Room: HH-214 College Year: 2014 Professor Name: Russell Long
Semester: Spring Office Location: HH-216
Phone Contact: 698-1627
DMC Email Address: firstname.lastname@example.org
COURSE MATERIAL CAN BE FOUND AT: http://dmc122011.delmar.edu/socsci/rlong/ OFFICE HOURS: Monday – 8:30 AM to 9:30 AM, 12:30 PM to 1:30 PM
Tuesday – 10:00 AM to 11:00 AM, 12:30 PM to 1:00 PM
Wednesday – 8:30 AM to 9:30 AM, 12:30 PM to 1:30 PM
Thursday – 10:00 AM to 11:00 AM, 12:30 PM to 1:00 PM Virtual Office Hours: 7 to 8 PM, Monday thru Thursday Please note: I will be on-line often throughout the day. I will simply make it a point to be at my P.C. during my virtual office hours. You can send me e-mails during this time and I will answer them in short order. COURSE DESCRIPTION: An analysis of major problems of contemporary society, including the social causes of these problems and the public policy consequences of solutions. Topics include inequality, crime and violence, substance abuse, deviance and family problems. Assessment Levels: R3, E3, M1.
STUDENT LEARNING OUTCOMES:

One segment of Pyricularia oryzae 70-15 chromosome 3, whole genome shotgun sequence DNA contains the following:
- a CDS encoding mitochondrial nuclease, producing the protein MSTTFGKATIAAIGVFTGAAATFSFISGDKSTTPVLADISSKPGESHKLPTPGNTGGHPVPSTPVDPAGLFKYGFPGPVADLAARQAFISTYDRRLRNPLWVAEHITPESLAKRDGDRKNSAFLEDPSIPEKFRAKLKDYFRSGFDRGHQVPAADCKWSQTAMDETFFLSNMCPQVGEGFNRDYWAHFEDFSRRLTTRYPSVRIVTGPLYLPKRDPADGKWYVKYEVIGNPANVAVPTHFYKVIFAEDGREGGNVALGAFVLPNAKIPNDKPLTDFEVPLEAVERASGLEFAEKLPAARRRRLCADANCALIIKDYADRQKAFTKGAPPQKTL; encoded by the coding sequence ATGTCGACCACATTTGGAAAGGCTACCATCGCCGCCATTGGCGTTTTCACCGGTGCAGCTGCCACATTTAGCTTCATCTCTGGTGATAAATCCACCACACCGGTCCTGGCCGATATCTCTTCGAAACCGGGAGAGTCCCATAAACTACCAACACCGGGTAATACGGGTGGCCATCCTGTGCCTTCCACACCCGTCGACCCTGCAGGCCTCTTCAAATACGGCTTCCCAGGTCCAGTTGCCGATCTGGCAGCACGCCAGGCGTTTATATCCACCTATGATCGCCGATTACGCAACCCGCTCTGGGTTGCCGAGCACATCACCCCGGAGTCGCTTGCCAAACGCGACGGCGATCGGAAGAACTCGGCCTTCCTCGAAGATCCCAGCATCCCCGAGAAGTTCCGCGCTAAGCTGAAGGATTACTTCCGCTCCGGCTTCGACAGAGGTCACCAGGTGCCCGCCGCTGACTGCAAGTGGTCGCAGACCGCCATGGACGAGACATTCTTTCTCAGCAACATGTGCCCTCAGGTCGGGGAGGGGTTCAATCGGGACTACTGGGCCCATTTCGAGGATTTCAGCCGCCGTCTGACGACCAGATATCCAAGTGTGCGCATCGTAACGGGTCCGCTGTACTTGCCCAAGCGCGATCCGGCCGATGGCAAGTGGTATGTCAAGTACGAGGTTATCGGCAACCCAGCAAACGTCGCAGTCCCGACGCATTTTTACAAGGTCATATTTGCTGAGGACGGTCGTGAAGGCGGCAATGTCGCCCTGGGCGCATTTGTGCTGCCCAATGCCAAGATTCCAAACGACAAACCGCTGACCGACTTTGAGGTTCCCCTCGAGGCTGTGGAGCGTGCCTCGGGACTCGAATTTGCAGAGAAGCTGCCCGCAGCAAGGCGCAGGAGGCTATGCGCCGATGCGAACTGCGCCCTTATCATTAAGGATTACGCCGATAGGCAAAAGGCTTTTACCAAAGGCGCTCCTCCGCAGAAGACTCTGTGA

After successful completion of this course the student should be able to ...
1. Identify and employ various research designs and their appropriate application to the study of social life.
2. Demonstrate an understanding of the major theoretical perspectives employed in the discipline.
3. Demonstrate an understanding of how social class affects individual life chances.
4. Demonstrate an understanding of social structure and how it shapes and influences social interactions.
5. Demonstrate an understanding of cross-cultural differences and an understanding of the importance of cultural context.
GENERAL DESCRIPTION OF THE SUBJECT MATTER OF LECTURES OR DISCUSSIONS BY WEEK: Week 1
The Sociological Approach to Social Problems - Chapter 1
Wealth and Power: The Bias of the System - Chapter 2
World Population and Global Inequality - Chapter 3
Myths of Hunger
Threats to the Environment - Chapter 4
Demographic Changes in the U.S.: The Browning and Graying of Society - Chapter 5
Urban Problems in the United States - Chapter 6
Poverty - Chapter 7
Racial and Ethnic Inequality - Chapter 8
Gender Inequality - Chapter 9
Sexual Orientation - Chapter 10
Drugs - Chapter 13
Work - Chapter 14
Family - Chapter 15
Education - Chapter 16
A Progressive Plan to Solve Society's Social Problems - Chapter 19
Test 5 and Final